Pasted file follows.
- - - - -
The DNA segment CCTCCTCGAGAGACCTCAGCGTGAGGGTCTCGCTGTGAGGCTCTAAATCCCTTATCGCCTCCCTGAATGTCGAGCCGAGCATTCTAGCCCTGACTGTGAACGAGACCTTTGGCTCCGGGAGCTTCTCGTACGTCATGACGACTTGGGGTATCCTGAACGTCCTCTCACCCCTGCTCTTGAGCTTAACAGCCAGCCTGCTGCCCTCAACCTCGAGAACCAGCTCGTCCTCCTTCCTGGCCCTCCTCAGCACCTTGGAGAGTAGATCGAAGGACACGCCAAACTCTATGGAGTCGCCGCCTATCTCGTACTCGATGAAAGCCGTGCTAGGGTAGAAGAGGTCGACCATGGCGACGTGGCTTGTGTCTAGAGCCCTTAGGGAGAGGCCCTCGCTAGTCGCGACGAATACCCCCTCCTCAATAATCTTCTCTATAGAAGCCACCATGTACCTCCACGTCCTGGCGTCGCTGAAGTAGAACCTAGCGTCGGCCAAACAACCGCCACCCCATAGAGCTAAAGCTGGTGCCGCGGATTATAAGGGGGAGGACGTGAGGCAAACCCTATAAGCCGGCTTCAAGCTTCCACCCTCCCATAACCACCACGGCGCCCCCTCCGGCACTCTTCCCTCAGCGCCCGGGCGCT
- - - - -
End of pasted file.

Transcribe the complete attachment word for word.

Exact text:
The DNA segment CCTCCTCGAGAGACCTCAGCGTGAGGGTCTCGCTGTGAGGCTCTAAATCCCTTATCGCCTCCCTGAATGTCGAGCCGAGCATTCTAGCCCTGACTGTGAACGAGACCTTTGGCTCCGGGAGCTTCTCGTACGTCATGACGACTTGGGGTATCCTGAACGTCCTCTCACCCCTGCTCTTGAGCTTAACAGCCAGCCTGCTGCCCTCAACCTCGAGAACCAGCTCGTCCTCCTTCCTGGCCCTCCTCAGCACCTTGGAGAGTAGATCGAAGGACACGCCAAACTCTATGGAGTCGCCGCCTATCTCGTACTCGATGAAAGCCGTGCTAGGGTAGAAGAGGTCGACCATGGCGACGTGGCTTGTGTCTAGAGCCCTTAGGGAGAGGCCCTCGCTAGTCGCGACGAATACCCCCTCCTCAATAATCTTCTCTATAGAAGCCACCATGTACCTCCACGTCCTGGCGTCGCTGAAGTAGAACCTAGCGTCGGCCAAACAACCGCCACCCCATAGAGCTAAAGCTGGTGCCGCGGATTATAAGGGGGAGGACGTGAGGCAAACCCTATAAGCCGGCTTCAAGCTTCCACCCTCCCATAACCACCACGGCGCCCCCTCCGGCACTCTTCCCTCAGCGCCCGGGCGCT